“The CIA and its lackeys” aimed at seizing control of regional governments through illegal referendums, he said, “but we will defeat that plan through integration, political union and ideological strength.”

Chavez also said an attack against Bolivia amounted to an attack against South America and against regional unity efforts currently underway, including the Union of South American Nations (Unasur) project, an initiative aimed at uniting two regional trade blocs this year into a 12-nation organization.

Chavez meanwhile faces his own ongoing political struggle, following a failure last December to win support in a referendum for his plans to rewrite the constitution – and throw out presidential term limits.

Venezuelan state and municipal elections scheduled for November will present the next opportunity for him to consolidate support across the country, and in the radio and television program he described them as “the most important” elections in Venezuela’s history.

Chavez said the U.S. was backing opposition forces working to destabilize the revolutionary process underway. Specifically, he likened opposition efforts to win control of states near Venezuela’s border with Colombia to “separatist” moves in Bolivia.

In the last state and municipal elections, in 2004, pro-Chavez candidates won 20 out of 22 governorships being contested.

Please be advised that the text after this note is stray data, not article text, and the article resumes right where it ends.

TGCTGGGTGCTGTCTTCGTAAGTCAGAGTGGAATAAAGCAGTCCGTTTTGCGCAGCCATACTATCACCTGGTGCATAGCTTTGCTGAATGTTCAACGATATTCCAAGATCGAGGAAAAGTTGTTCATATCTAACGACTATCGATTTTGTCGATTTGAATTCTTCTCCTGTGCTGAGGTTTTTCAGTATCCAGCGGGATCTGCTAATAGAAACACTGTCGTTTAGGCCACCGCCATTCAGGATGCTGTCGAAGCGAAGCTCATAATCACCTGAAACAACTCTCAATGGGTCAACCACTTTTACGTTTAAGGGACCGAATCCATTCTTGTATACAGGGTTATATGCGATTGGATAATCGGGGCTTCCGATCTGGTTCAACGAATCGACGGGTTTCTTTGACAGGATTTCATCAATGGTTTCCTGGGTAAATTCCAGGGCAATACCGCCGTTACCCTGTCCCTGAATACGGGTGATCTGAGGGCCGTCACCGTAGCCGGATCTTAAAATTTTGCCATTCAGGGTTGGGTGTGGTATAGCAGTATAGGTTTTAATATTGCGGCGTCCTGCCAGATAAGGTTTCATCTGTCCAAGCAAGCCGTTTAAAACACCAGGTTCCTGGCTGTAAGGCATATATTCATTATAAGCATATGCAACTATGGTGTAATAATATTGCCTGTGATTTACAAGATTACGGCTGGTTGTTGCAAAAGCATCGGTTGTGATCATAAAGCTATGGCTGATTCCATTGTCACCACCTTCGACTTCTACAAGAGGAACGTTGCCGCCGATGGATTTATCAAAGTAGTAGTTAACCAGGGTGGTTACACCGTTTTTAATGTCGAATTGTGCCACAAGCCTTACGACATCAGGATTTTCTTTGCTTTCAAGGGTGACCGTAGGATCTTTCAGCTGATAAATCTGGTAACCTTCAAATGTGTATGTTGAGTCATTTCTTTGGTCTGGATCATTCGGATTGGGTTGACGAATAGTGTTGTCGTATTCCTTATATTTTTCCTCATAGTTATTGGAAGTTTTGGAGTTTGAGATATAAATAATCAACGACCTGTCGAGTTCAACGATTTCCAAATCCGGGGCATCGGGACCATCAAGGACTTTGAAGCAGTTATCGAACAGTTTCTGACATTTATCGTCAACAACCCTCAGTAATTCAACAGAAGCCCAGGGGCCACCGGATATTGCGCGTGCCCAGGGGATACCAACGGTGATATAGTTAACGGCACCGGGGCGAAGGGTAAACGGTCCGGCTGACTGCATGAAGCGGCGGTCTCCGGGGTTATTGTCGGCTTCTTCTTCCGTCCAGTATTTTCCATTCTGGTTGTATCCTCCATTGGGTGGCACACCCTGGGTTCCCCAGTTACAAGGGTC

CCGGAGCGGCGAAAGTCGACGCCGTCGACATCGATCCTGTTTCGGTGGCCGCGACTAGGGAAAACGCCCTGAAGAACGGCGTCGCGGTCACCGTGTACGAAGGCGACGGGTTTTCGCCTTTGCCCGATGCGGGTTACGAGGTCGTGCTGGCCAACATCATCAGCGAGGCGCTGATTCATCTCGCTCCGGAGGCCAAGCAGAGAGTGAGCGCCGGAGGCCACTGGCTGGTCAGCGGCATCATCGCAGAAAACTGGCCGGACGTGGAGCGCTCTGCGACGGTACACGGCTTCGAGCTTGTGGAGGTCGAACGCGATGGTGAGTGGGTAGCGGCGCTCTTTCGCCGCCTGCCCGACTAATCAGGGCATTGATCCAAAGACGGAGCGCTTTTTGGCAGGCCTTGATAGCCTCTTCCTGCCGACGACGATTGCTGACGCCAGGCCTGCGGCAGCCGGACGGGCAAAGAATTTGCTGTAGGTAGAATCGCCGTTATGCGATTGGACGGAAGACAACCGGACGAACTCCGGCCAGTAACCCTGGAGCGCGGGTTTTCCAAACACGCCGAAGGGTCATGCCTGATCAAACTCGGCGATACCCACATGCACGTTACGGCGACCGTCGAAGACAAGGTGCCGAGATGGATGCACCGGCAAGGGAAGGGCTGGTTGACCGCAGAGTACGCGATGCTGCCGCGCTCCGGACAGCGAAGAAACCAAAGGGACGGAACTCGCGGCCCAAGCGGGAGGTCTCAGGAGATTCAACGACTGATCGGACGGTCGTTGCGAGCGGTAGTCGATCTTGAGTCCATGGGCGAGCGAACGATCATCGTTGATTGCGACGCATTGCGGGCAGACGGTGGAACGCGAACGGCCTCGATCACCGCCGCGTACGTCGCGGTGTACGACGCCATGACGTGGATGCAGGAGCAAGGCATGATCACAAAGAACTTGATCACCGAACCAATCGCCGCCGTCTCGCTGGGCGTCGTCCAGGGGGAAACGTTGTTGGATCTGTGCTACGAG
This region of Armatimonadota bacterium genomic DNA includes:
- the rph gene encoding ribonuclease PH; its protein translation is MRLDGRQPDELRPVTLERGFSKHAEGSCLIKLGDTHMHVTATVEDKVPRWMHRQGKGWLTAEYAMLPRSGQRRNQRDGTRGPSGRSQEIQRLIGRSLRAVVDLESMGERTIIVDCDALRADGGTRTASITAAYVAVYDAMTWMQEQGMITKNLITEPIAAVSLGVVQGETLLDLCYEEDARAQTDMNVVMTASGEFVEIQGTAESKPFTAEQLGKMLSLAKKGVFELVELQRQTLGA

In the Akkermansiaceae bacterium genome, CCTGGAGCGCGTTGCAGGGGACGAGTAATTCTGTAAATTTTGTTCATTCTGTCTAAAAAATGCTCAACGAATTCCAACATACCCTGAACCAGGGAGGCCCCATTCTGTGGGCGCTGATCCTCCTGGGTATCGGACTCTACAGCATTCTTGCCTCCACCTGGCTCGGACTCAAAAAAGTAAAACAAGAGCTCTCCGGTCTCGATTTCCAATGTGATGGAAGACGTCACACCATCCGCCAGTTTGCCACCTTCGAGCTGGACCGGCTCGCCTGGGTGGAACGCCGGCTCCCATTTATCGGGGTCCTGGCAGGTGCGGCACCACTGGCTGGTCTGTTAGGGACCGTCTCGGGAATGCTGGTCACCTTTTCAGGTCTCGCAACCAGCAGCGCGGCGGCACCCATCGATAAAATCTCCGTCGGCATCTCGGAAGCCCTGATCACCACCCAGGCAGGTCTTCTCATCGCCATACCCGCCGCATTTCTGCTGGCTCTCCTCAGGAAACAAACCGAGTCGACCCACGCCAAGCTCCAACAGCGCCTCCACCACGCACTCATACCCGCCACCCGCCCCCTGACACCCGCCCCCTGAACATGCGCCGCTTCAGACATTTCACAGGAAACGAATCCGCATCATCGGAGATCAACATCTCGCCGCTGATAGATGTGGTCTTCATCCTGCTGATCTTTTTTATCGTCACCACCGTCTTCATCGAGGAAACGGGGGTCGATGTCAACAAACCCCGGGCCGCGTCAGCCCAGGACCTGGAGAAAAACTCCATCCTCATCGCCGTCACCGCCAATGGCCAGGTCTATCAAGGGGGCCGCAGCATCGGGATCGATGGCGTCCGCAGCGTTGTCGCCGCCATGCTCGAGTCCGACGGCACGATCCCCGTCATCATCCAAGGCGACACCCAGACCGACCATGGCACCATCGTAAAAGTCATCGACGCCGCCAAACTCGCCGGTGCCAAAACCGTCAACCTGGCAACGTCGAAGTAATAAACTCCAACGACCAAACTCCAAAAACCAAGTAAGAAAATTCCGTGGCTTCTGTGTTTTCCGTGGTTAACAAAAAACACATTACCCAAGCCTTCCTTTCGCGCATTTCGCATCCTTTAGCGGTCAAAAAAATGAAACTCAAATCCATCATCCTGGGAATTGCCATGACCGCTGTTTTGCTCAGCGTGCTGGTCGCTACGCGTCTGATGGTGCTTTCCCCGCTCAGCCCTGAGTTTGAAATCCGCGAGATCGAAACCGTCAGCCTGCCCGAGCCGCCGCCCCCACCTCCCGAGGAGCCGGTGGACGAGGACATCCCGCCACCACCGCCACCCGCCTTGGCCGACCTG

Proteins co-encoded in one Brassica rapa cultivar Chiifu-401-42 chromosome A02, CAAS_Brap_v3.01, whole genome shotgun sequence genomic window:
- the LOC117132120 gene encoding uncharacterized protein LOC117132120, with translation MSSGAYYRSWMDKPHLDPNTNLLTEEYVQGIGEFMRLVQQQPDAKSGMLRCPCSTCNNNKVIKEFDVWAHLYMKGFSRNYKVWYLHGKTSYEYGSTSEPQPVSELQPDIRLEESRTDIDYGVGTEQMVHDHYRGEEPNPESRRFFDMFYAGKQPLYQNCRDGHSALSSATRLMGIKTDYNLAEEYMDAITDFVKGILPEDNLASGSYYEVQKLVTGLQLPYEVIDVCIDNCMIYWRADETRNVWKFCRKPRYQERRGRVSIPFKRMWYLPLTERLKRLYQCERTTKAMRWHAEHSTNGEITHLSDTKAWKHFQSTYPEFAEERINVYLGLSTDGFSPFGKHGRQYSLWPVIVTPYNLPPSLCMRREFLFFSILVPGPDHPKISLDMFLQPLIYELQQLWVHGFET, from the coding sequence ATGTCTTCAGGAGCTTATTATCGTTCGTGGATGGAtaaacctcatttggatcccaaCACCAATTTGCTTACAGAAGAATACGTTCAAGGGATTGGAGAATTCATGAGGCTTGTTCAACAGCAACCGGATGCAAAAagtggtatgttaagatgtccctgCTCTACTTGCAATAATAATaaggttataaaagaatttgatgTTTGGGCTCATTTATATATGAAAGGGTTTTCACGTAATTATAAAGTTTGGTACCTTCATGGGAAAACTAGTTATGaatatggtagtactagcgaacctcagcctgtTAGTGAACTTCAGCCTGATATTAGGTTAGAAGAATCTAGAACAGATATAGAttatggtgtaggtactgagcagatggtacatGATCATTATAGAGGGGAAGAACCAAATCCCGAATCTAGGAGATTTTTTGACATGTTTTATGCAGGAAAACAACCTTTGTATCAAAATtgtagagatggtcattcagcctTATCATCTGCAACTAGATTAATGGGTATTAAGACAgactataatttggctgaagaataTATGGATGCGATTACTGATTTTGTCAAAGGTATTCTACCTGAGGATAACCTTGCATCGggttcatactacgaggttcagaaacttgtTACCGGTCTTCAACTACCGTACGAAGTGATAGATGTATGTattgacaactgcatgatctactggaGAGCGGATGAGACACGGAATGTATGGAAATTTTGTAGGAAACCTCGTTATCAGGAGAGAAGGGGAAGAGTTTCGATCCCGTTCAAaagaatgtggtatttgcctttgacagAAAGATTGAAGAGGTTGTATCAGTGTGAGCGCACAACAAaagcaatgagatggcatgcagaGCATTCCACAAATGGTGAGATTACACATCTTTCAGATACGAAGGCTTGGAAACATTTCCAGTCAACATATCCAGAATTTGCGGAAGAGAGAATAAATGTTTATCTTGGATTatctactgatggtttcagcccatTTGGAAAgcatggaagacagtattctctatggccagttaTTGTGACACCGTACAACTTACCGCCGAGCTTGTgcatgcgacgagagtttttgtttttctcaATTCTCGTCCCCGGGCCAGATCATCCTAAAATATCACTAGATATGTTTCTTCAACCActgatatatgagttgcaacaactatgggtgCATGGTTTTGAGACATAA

Since then, Chavez has brought together a number of allied parties into a single United Socialist Party of Venezuela (PSUV), which is in the process of being established and plans to put up candidates in the November election.

All original CNSNews.com material, copyright 1998-2008 Cybercast News Service. Reprinted here with permission from CNSNews. Visit the website at CNSNews.com.

Questions

1. a) Who is the president of Bolivia?
b) What is the capital of Bolivia?
c) Name the countries that border Bolivia.

2. Define autonomy and referendum as used in the article.

3. Bolivia is comprised of nine departments (provinces). What did one department – Santa Cruz – do over the weekend that resulted in clashes between supporters of President Morales and his opponents?

4. Why are Santa Cruz and three other departments attempting to gain autonomy from the central government?

5. What would the autonomy statue give to the citizens of Santa Cruz?

6. Who does Venezuela’s socialist President Chavez blame for the attempt by some Bolivian provinces to gain autonomy?


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Background

ON BOLIVIA:
In December 2005, Bolivians elected Movement Toward Socialism leader Evo Morales president – by the widest margin of any leader since the restoration of civilian rule in 1982 – after he ran on a promise to change the country’s traditional political class and empower the nation’s poor majority. However, since taking office, his controversial strategies have exacerbated racial and economic tensions between the Amerindian populations of the Andean west and the non-indigenous communities of the eastern lowlands. (from the CIA World FactBook)

Resources

For information on Bolivia and Venezuela’s government, economy, etc., go to the CIA World FactBook here.

For a map of Bolivia, go to WorldAtlas.com.